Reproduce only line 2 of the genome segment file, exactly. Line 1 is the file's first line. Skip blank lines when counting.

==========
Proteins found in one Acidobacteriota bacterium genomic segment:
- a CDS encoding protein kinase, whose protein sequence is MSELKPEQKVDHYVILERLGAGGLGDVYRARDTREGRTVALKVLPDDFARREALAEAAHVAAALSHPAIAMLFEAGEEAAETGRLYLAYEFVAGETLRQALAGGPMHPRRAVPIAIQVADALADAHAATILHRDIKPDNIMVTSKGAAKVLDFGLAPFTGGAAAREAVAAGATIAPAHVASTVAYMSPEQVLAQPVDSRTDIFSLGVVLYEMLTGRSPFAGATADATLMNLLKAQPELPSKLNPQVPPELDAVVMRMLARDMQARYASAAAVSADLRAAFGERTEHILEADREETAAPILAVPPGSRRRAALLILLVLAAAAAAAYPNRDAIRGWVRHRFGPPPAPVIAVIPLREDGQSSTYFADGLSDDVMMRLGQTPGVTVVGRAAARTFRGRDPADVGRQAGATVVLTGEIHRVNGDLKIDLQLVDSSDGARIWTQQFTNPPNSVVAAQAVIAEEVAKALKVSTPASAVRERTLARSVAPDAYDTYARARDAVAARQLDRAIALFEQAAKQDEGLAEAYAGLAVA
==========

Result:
- a CDS encoding protein kinase, whose protein sequence is MSELKPEQKVDHYVILERLGAGGLGDVYRARDTREGRTVALKVLPDDFARREALAEAAHVAAALSHPAIAMLFEAGEEAAETGRLYLAYEFVAGETLRQALAGGPMHPRRAVPIAIQVADALADAHAATILHRDIKPDNIMVTSKGAAKVLDFGLAPFTGGAAAREAVAAGATIAPAHVASTVAYMSPEQVLAQPVDSRTDIFSLGVVLYEMLTGRSPFAGATADATLMNLLKAQPELPSKLNPQVPPELDAVVMRMLARDMQARYASAAAVSADLRAAFGERTEHILEADREETAAPILAVPPGSRRRAALLILLVLAAAAAAAYPNRDAIRGWVRHRFGPPPAPVIAVIPLREDGQSSTYFADGLSDDVMMRLGQTPGVTVVGRAAARTFRGRDPADVGRQAGATVVLTGEIHRVNGDLKIDLQLVDSSDGARIWTQQFTNPPNSVVAAQAVIAEEVAKALKVSTPASAVRERTLARSVAPDAYDTYARARDAVAARQLDRAIALFEQAAKQDEGLAEAYAGLAVA